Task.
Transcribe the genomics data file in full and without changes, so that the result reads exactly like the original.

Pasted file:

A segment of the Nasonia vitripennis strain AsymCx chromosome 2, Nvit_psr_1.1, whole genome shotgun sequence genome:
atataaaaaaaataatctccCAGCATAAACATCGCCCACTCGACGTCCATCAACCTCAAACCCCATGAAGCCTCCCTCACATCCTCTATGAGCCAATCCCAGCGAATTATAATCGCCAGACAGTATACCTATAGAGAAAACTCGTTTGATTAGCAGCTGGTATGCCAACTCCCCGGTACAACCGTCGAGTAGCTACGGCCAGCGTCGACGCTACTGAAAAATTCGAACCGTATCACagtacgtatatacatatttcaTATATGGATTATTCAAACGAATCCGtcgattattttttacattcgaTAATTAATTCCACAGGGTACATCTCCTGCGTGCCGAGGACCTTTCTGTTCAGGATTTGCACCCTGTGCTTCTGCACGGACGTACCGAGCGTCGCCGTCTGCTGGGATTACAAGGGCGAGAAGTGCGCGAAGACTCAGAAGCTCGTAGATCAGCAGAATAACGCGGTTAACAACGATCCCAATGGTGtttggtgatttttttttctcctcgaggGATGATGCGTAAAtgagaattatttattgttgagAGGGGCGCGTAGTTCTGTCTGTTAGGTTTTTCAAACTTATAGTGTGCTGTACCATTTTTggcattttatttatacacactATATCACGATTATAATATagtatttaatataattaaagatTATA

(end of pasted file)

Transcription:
A segment of the Nasonia vitripennis strain AsymCx chromosome 2, Nvit_psr_1.1, whole genome shotgun sequence genome:
atataaaaaaaataatctccCAGCATAAACATCGCCCACTCGACGTCCATCAACCTCAAACCCCATGAAGCCTCCCTCACATCCTCTATGAGCCAATCCCAGCGAATTATAATCGCCAGACAGTATACCTATAGAGAAAACTCGTTTGATTAGCAGCTGGTATGCCAACTCCCCGGTACAACCGTCGAGTAGCTACGGCCAGCGTCGACGCTACTGAAAAATTCGAACCGTATCACagtacgtatatacatatttcaTATATGGATTATTCAAACGAATCCGtcgattattttttacattcgaTAATTAATTCCACAGGGTACATCTCCTGCGTGCCGAGGACCTTTCTGTTCAGGATTTGCACCCTGTGCTTCTGCACGGACGTACCGAGCGTCGCCGTCTGCTGGGATTACAAGGGCGAGAAGTGCGCGAAGACTCAGAAGCTCGTAGATCAGCAGAATAACGCGGTTAACAACGATCCCAATGGTGtttggtgatttttttttctcctcgaggGATGATGCGTAAAtgagaattatttattgttgagAGGGGCGCGTAGTTCTGTCTGTTAGGTTTTTCAAACTTATAGTGTGCTGTACCATTTTTggcattttatttatacacactATATCACGATTATAATATagtatttaatataattaaagatTATA